Contract announced to help ministers quantify ‘scale and cost’ of litter and fly spills in Scotland
A new advertisement on the Public Contracts Scotland website calls on ‘external service providers’ to calculate ‘the scale and cost of waste and fly spills’ for public bodies and private land owners.
The contract, worth £ 60,000, is part of the Scottish Government’s plan to create a new national waste and fly spill management strategy.
Shocking footage of rotting waste at an illegal landfill in Glasgow as landfills …
The successful bidder will be responsible for updating the latest official figures gathered for a Zero Waste Scotland report almost ten years ago.
The 2013 study, titled ‘Scotland’s Litter Problem’, found that cleaning up illegally dumped waste costs taxpayers £ 53million per year.
According to the report, around 15,000 tonnes of waste was dumped in Scotland each year, 80% of which was potentially recyclable.
He also estimated that every year 26,000 tonnes of illegally dumped waste is handled by local authorities, although this figure “excludes the vast majority of cases occurring on private land”.
But the latest effort to quantify the scale of the problem has been dismissed by critics as a “symbolic gesture” ahead of the November COP26 summit in Glasgow.
Repeated concerns have been raised about the state of the city ahead of the event, which will see world leaders from nearly 200 countries, including United States President Joe Biden, Pope Francis and the Queen, descend to Glasgow for 12 days of negotiations.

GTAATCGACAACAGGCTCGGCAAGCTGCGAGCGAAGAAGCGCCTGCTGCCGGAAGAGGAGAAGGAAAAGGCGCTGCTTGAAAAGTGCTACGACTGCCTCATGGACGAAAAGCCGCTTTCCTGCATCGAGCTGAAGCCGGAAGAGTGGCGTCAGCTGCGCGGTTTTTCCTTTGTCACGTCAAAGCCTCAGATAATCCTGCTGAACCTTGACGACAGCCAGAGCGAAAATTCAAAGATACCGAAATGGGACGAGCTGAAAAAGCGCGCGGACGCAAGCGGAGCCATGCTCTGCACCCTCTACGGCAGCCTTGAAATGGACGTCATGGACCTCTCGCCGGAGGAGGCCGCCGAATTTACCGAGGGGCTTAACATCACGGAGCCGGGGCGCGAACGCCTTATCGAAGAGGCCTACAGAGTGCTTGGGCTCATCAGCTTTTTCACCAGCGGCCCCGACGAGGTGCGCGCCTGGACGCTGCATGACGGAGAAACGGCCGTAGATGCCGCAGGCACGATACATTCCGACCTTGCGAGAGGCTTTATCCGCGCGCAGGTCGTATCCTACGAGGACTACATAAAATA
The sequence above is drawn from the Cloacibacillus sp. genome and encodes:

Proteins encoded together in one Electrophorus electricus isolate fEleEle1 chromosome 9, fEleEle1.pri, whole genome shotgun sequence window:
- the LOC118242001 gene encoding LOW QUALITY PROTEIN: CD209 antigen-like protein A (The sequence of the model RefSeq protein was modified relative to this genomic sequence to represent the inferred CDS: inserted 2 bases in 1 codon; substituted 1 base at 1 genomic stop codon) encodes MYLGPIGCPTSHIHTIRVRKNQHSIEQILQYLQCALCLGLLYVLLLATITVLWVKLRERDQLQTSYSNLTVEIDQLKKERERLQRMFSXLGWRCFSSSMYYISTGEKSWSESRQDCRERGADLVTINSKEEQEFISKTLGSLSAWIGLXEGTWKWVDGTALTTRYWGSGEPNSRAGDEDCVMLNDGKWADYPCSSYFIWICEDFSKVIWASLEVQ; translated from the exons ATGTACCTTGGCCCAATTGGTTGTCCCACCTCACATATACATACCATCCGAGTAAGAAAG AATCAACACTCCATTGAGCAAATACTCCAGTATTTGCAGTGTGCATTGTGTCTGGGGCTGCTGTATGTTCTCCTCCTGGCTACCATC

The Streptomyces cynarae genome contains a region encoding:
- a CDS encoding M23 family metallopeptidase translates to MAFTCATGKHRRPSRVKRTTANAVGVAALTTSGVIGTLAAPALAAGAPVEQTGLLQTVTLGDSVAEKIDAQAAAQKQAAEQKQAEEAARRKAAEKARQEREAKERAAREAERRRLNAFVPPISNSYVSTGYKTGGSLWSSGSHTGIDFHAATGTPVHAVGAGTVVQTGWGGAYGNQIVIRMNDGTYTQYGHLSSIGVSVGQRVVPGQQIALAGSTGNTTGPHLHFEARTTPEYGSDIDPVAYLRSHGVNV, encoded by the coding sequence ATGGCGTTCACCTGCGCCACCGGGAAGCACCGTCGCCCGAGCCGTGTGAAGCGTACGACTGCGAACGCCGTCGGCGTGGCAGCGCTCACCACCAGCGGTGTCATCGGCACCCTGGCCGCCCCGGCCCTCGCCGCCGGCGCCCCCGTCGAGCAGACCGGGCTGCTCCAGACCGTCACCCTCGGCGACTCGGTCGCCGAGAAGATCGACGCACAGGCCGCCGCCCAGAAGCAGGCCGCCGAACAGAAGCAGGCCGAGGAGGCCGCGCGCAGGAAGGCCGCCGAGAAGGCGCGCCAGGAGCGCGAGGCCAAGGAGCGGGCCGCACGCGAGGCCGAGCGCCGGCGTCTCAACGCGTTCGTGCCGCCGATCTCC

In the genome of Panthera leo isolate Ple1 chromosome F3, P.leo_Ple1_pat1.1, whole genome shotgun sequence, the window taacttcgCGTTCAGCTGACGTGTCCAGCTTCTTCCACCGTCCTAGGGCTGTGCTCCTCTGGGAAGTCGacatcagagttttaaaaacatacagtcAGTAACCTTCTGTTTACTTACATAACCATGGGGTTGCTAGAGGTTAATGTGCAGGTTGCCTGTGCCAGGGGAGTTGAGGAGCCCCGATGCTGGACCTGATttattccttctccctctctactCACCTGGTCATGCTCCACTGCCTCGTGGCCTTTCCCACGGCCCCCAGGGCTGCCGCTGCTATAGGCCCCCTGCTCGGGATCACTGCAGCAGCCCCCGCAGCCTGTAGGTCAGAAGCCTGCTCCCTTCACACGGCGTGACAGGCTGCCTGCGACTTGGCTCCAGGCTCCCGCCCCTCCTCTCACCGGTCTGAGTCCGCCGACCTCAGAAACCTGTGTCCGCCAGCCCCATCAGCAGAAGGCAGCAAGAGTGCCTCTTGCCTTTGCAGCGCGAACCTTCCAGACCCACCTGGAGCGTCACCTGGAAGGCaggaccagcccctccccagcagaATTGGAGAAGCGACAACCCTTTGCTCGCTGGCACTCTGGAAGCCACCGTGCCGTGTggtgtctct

In August, local Conservative adviser Euan Blockley described the city as a ‘mess’ after images of litter-strewn streets and overflowing trash cans were posted online.
Earlier this month, Glasgow Council chief Susan Aitken admitted the authority’s retraining record was ‘dismal’, but insisted the city only needed a “Refreshment as we come out of Covid”.
Scottish Conservative MP Murdo Fraser criticized the timing of the bidding process, telling The Scotsman: “The quantification of the scale and cost of flying tips is long overdue and to be welcomed.
“However, this exercise seems nothing more than a symbolic gesture made before COP26. The fly spill affects communities across Scotland.
The regional MSP Mid Scotland and Fife added: ‘The legislation which deals with it offers insufficient deterrent effect, which is one of the reasons why I am preparing a Members’ Bill on the matter.
“The bill will also consider issues such as confirming strict liability for fly spills and how data on fly spills can be gathered by an organization.”
It is not yet clear whether the new fly spill study will begin in time to examine Alexandra Park in Glasgow, where a massive cleanup was staged this week.
Organized crime groups are suspected of discreetly dumping a mountain of rubbish under a section of the M8 motorway, including refrigerators, washing machines, bathtubs, toilets, rotten garbage bags and construction waste dangerous.
A spokesperson for the local authority said: “This site is not maintained by the council, but we fully commend the work of the site manager to dispose of the illegally dumped waste and ensure the safety of the site afterwards.
“Those responsible for the fly spills at this site have shown complete disregard for the environment and for the safety of anyone living or working in the vicinity of this environmental crime.”
The Scottish government was unavailable for comment on Friday.